You can set and read the value of the field by reading or writing to the value property of the element. To set the value of the entrynumber to 5, all you need to do is document.getElementById('entrynumber').value = 5. If you want to read the value of the field you can do a console.log(document.getElementById('entrynumber').value)

    (after some testing and feedback from Mathias Bynens this still is the better way to teach new developers)

    Back that up with a working example you link to and you already explained how forms work, what some of the attributes do, that browsers these days have client-side validation and how to read and write form values. And it wasn’t that long and hard to do.

    The myth of the short attention span

    Whenever I ask people to explain the why and not just the how in tutorials I get feedback that our readers are busy and want to see the outcome as soon as possible. The general consensus is that readers have an incredibly short attention span and don’t want repetition or get long winded explanations.

    That may be true, but it doesn’t mean that you need to spoon-feed information. It means that the start of your tutorial must grab their attention and you must make it interesting. If going through a tutorial and coding along is fun then people will not realise how long they spend on a certain task.

    Look at gaming: Angry Birds didn’t come with a tutorial – every time you get a new type of bird there is a simple picture showing you what they do and how to activate their special skills with your finger. They could have written a long document but they didn’t need to. If you really think people have a short attention span and lose interest really fast just see how many times people try to solve the same level over and over again as it is fun to see pigs explode. The same applies to “Cut the rope”. You feel bad when the little frog frowns as the candy gets lost and its constant excitement about the impending feeding makes you want to solve the puzzle all the more. Why do we have this attention only when it comes to “wasting our time” playing games?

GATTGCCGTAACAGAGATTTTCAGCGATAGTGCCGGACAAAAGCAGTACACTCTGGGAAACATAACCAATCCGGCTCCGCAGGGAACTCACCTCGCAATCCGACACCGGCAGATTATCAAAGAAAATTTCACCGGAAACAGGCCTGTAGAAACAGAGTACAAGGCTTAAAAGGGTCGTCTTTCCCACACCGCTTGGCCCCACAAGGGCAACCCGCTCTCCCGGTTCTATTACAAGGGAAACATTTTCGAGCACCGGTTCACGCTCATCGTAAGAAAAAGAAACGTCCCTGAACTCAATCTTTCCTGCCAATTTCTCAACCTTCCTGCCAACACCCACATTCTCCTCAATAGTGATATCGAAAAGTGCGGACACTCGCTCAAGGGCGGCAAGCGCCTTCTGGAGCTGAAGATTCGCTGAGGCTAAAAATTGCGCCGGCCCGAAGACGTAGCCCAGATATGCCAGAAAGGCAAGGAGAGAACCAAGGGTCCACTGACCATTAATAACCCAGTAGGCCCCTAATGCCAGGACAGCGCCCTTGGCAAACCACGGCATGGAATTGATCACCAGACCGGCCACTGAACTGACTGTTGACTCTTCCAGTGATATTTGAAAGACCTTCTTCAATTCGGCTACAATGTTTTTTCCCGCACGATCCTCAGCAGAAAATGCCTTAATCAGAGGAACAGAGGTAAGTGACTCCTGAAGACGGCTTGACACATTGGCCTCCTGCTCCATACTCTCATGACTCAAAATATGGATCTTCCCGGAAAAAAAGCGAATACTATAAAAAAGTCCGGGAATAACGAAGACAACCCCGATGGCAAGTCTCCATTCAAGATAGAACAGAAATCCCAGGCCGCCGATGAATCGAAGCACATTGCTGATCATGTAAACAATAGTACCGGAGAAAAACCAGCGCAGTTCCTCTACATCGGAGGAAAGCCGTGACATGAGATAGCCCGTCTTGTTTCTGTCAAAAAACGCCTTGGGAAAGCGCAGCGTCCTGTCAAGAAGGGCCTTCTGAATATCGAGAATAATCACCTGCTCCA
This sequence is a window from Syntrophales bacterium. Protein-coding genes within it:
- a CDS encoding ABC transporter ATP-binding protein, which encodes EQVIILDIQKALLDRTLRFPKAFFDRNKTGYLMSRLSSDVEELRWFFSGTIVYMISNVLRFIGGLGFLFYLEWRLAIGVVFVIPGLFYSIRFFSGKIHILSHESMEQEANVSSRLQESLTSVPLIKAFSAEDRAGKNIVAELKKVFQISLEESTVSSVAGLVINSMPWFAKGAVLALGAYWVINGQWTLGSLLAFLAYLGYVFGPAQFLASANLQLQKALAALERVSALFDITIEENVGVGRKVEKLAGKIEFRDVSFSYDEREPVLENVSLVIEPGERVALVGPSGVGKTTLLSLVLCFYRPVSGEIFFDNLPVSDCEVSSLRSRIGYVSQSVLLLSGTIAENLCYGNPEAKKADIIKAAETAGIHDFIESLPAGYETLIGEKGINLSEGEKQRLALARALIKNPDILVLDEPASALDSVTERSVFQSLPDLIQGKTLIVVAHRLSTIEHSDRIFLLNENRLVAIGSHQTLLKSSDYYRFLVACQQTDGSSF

Our training materials should learn from that and keep our readers excited and wanting to learn more. You don’t do that with dry examples of die throwing simulators and mathematical loops calculating prime numbers. Bring emotion into your materials or show real life examples and you will have the attention of your readers. In a training, have the group discover the materials bit by bit rather than giving them a massive binder with information and examples that need to be done by then end of the day if you want to get a shiny certificate to collect dust on your wall.

    Lipstick and a wig on a pig

    You can not re-use old materials by spicing them up with new technology. Period. Whenever a new buzzword appears, some old books get dusted off and new features get added. This happened with DHTML, then Ajax, then Mobile Web Development and now HTML5. Replace the Netscape 3 screenshots with Chrome ones, slap on a chapter covering the new techniques and voilá – you got yourself a new seller. I am sure a lot of people get approached by publishers to “write a new version of this old book, you, know, upgrading it”. Just say no!